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Author Lambeth, Benjamin S.

Title Air power against terror : America's conduct of Operation Enduring Freedom / Benjamin S. Lambeth.

Imprint Santa Monica, CA : RAND Corp., 2005.


Location Call No. OPAC Message Status
 Axe JSTOR Open Ebooks  Electronic Book    ---  Available
Description 1 online resource (xliii, 411 pages) : illustrations, map
text txt rdacontent
computer c rdamedia
online resource cr rdacarrier
data file rda
Note "MG-166."
Bibliography Includes bibliographical references (pages 371-411).
Note Print version record.
Contents 1. Introduction -- 2. A nation girds for war -- 3. The United States strikes back -- 4. A shift in strategy -- 5. Operation anaconda -- 6. Distinctive aspects and achievements -- 7. Problems in execution -- 8. Conclusions.
Summary The terrorist attacks of 9/11 plunged the United States into a determined counteroffensive against Osama bin Laden and his al Qaeda terrorist network. This report details the initial U.S. military response to those attacks, namely, the destruction of al Qaeda's terrorist infrastructure and the removal of the ruling Taliban regime in Afghanistan. It first outlines the efforts of the Bush administration to prepare for war, including pulling together an effective coalition, crafting a war strategy, moving forces and materiel to the region, forging alliances with indigenous anti-Taliban elements in Afghanistan, laying the groundwork for a target-approval process, and planning for humanitarian relief operations. It then follows the unfolding of Operation Enduring Freedom from its beginning, starting with air strikes against Taliban early warning radars, airfields, ground force facilities, and other fixed targets. The author also explains how allied Special Operations Forces (SOF) were successfully inserted into Afghanistan and how those forces, enabled by U.S. air power, were eventually able to work with indigenous friendly Afghan fighters in defeating and routing the Taliban. He then outlines problems that were later encountered in Operation Anaconda- an initiative by U.S. Army forces to push into the high mountains of Afghanistan where hard-core al Qaeda holdouts were known to be regrouping. This was to be a conventional ground force operation, but unexpected resistance and resultant fierce fighting required the emergency summoning of fixed-wing air power. This air involvement proved pivotal in producing a successful outcome and, in hindsight, pointed to the failure of Operation Anaconda's planners to make the most of the potential synergy of air, space, and land power that was available to them. The author describes some of the friction and conflicts that arose within U.S. Central Command (CENTCOM) over how best to use air power in the war. Perhaps the most serious inefficiency had to do with strict rules of engagement and a resultant target-approval bottleneck at CENTCOM that often allowed many important but fleeting attack opportunities to slip away. The author emphasizes, however, several distinctive achievements in this war, including the use of SOF-enabled precision weapons that were effective irrespective of weather, the first combat use of Predator unmanned aerial vehicles armed with Hellfire missiles, and the integrated employment of high-altitude drones and other air- and space-based sensors that gave CENTCOM unprecedented round-the-clock awareness of enemy activity.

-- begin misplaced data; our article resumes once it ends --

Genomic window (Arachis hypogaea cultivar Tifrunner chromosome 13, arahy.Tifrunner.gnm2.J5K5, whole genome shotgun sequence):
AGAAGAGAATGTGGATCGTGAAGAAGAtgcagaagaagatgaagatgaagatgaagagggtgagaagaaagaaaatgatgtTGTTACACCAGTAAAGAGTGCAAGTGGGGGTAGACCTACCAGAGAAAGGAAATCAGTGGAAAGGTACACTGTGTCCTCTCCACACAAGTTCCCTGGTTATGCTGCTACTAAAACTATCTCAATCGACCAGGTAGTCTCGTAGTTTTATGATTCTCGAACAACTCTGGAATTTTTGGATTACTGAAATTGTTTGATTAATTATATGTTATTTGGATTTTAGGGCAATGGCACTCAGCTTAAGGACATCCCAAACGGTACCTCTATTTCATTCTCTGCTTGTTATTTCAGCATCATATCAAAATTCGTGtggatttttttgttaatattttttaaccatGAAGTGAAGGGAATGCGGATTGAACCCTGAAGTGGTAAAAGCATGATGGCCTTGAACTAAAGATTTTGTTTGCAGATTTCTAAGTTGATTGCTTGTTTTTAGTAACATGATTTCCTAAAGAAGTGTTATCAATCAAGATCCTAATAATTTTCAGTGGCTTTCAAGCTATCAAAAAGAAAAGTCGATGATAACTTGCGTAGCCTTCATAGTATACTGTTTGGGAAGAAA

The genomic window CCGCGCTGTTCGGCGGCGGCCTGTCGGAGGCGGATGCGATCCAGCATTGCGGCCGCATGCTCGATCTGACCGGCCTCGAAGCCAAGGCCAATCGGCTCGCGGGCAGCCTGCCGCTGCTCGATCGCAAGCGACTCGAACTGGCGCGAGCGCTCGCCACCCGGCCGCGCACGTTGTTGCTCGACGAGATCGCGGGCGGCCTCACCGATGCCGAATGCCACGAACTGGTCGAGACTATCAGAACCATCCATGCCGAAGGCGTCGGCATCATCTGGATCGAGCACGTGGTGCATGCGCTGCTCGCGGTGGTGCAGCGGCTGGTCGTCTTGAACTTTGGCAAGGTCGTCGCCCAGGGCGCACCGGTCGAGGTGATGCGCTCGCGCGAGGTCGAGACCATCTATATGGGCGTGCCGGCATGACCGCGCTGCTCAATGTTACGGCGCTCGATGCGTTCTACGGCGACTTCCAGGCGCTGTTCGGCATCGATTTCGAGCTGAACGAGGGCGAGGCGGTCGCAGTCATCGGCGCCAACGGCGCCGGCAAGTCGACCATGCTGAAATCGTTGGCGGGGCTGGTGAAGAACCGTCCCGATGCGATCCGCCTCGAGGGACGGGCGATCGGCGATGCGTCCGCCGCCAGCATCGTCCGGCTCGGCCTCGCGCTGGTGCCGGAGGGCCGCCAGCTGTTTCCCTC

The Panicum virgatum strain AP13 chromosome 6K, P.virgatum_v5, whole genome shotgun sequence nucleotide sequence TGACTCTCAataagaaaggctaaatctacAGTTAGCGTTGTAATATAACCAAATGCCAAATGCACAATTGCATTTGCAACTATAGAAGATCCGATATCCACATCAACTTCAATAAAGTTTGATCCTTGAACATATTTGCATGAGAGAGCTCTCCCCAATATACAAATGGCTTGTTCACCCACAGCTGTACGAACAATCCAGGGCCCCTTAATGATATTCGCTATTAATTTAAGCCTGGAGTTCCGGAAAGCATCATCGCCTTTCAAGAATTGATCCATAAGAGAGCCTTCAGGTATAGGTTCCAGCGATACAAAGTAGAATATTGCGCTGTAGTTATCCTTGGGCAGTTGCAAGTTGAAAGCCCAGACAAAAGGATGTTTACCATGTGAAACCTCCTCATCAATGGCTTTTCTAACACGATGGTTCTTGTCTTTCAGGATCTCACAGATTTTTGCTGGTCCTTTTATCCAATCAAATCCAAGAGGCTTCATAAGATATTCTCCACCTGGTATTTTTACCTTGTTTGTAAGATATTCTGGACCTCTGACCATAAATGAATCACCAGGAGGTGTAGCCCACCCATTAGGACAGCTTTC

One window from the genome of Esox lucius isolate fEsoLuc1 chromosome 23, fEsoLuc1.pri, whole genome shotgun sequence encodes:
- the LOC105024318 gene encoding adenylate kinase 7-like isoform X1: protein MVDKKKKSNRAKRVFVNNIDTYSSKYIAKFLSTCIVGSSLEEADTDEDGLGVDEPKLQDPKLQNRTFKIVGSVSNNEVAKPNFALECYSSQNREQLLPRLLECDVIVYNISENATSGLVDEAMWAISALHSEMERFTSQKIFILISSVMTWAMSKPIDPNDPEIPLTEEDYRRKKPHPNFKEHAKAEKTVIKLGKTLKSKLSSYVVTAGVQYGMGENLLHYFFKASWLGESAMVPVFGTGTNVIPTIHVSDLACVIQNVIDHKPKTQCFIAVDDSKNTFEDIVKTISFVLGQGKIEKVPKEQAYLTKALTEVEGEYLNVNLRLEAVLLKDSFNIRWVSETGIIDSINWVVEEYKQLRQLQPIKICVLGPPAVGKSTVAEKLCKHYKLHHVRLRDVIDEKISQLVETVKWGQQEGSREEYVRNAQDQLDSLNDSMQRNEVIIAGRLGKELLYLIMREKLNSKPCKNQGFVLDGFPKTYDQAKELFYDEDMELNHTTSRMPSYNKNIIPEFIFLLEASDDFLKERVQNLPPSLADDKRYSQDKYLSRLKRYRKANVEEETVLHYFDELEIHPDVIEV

Subject Afghan War (2001- ) (OCoLC)fst01695175
War on Terrorism (2001-2009) (OCoLC)fst01754980
Afghan War, 2001- -- United States.
Afghan War, 2001- -- Aerial operations, American.
War on Terrorism, 2001-2009.
HISTORY -- General.
Military operations, Aerial -- American. (OCoLC)fst01710199
United States. (OCoLC)fst01204155
Chronological Term 2001-2009
Genre/Form Electronic books.
Electronic books.
Other Form: Print version: Lambeth, Benjamin S. Air power against terror. Santa Monica, CA : RAND Corp., 2005 0833037242 9780833037244 (DLC) 2005000649 (OCoLC)57434350
ISBN 9780833040534 (electronic bk.)
0833040537 (electronic bk.)
9780833037244 (pbk. ; alk. paper)
0833037242 (pbk. ; alk. paper)
Report No. RAND/MG-166-CENTAF

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